Your Favorite Miguel Cotto Moment, Last Night at the Garden, A Brief Analysis, All Cotto All Day

Hello Everyone,

Just a bit of a rant, but I've become Miguel Cotto gaga recently and much more so after the Martinez fight. I mean the man has accumulated quite a career! You might as well call him Miguel "El Gato" Cotto because the man has 9 lives! He must have looked like he was at the crossroads for retirement at least 3-4 times now and at moments in and out of the ring that would have made much younger, inexperienced fighters quit in a heartbeat. In fact, the only person to match his tenaciousness is Paulie Malignaggi and perhaps they've led parallel paths in their given career.

Top Miguel Cotto moments:

1.) I first heard about him as this strong, intense Puerto Rican hitter back in 2006. I heard he was fighting Zab Judah and thought surely Judah, after his one year suspension, will bust a cap in his ass. Of course, that didn't happen but he passed the test.

2.) The Mosley fight: simply a war of nutrition, and it was Mosley's overhand right and lead left hook versus Cotto's left hook and combinations to the body. I thought it could have been a draw or one round in favor of Cotto (maybe two I'd have to rewatch it).

3.) Alfonso Gomez fight: he handled him SO easily as if he was sparring with a kid. It seemed he was operating in 2nd or 3rd gear and having an easy time. Gomez just couldn't handle his body attack nor the huge difference in class.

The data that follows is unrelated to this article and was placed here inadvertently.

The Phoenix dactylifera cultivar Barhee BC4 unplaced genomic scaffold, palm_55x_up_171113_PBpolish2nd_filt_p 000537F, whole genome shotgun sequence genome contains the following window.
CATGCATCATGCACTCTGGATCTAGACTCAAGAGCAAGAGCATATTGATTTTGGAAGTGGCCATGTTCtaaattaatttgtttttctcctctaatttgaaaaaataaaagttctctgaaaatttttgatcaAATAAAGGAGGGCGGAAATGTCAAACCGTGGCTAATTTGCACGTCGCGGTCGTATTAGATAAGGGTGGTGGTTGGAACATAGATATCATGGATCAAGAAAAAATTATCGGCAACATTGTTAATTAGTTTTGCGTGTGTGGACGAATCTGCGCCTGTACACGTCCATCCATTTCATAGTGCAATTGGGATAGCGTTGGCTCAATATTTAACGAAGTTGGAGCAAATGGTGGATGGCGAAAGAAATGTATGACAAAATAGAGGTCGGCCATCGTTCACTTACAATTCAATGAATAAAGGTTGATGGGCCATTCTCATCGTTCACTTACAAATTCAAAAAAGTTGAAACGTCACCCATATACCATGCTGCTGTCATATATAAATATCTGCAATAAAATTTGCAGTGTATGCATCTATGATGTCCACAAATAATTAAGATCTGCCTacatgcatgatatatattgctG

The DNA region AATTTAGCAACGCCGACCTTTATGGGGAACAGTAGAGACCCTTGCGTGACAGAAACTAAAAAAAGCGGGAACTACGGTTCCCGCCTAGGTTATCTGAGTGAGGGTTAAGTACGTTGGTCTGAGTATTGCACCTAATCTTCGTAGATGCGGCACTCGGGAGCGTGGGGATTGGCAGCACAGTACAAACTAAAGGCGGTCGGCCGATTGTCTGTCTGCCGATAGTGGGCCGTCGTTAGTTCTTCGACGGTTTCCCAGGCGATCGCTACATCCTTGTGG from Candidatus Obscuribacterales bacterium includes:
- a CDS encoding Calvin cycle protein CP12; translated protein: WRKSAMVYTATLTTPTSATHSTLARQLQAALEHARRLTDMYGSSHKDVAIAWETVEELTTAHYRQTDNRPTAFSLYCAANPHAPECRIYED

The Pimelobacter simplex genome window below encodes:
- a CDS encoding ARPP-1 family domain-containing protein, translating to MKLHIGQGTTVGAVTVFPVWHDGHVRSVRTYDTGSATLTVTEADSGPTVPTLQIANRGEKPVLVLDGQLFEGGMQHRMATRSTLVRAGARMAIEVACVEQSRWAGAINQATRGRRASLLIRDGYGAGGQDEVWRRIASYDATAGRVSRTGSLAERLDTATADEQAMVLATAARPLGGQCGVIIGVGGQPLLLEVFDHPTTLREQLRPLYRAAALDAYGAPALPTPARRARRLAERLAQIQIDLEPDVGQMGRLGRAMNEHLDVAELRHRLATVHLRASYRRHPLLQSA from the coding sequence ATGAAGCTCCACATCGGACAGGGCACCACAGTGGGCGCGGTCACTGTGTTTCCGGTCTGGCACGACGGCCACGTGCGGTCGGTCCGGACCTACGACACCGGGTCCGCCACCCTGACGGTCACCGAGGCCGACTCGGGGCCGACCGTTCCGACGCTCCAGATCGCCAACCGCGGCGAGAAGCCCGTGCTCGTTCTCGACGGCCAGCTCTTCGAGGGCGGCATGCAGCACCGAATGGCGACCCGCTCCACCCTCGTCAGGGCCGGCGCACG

4.) First Margarito fight: Cotto boxed beautifully for 5 rounds and showed why he was the best welterweight in the world. Then Cotto just destroyed his prime.

5.) Looked back at the Ricardo Torres fight: talk about an action fight that SHOULD have been a similar place marker for Victor Ortiz over Maidana had Victor had that same type of internal resilience that Cotto showed throughout his career (plus Ortiz had power in both hands, was faster, and seemed physically stronger than Cotto at 140lbs). Torres was a crazy fight and a real slug fest!

6.) Floyd fight: I had Cotto 7-5. Cotto bulled him along the ropes, landed the clean shot here and there and used activity and aggression and partial lands to control the tempo and the ring. Floyd's shots and counters didn't move him until Round 12, so I gave Cotto a shit ton of rounds due to Floyd's inactivity and occasionally getting hit. Cotto outdid the best fighter in the world and didn't get much credit for it. My favorite part was in the mid rounds when Floyd felt the urgency to perform a late round rally and forced Cotto on his back foot. Cotto dodged all his shots, threw some jabs and taunted him at the end - end of Floyd's dominance.

7.) The fact that he could have and SHOULD have quit after: the Margarito fight, the Pacquiao fight, the Floyd fight (even though that was an unexpected performance and a high point for him performance-wise), and the Trout fight. Just amazing that he keeps coming back when people have counted him out. He's also been through: Evangelista Cotto, Joe Santiago, Manny Steward, and finally Pedro Diaz before finding Freddie Roach.

I would say Miguel Cotto is an underrated elite fighter; above average talent with exception heart and resilience coupled with intelligence in and outside the ring. He's underrated in pretty much the same way that Amir Khan and Victor Ortiz were overrated. Many fans tend to gravitate towards fighters that have standout talent, but not necessarily stand out internal qualities nor skills (Bhop being another one, maybe Andre Ward even though talent has the elite talent with elite everything else).

Field Notes from Last night (Be free to post your experiences last night!):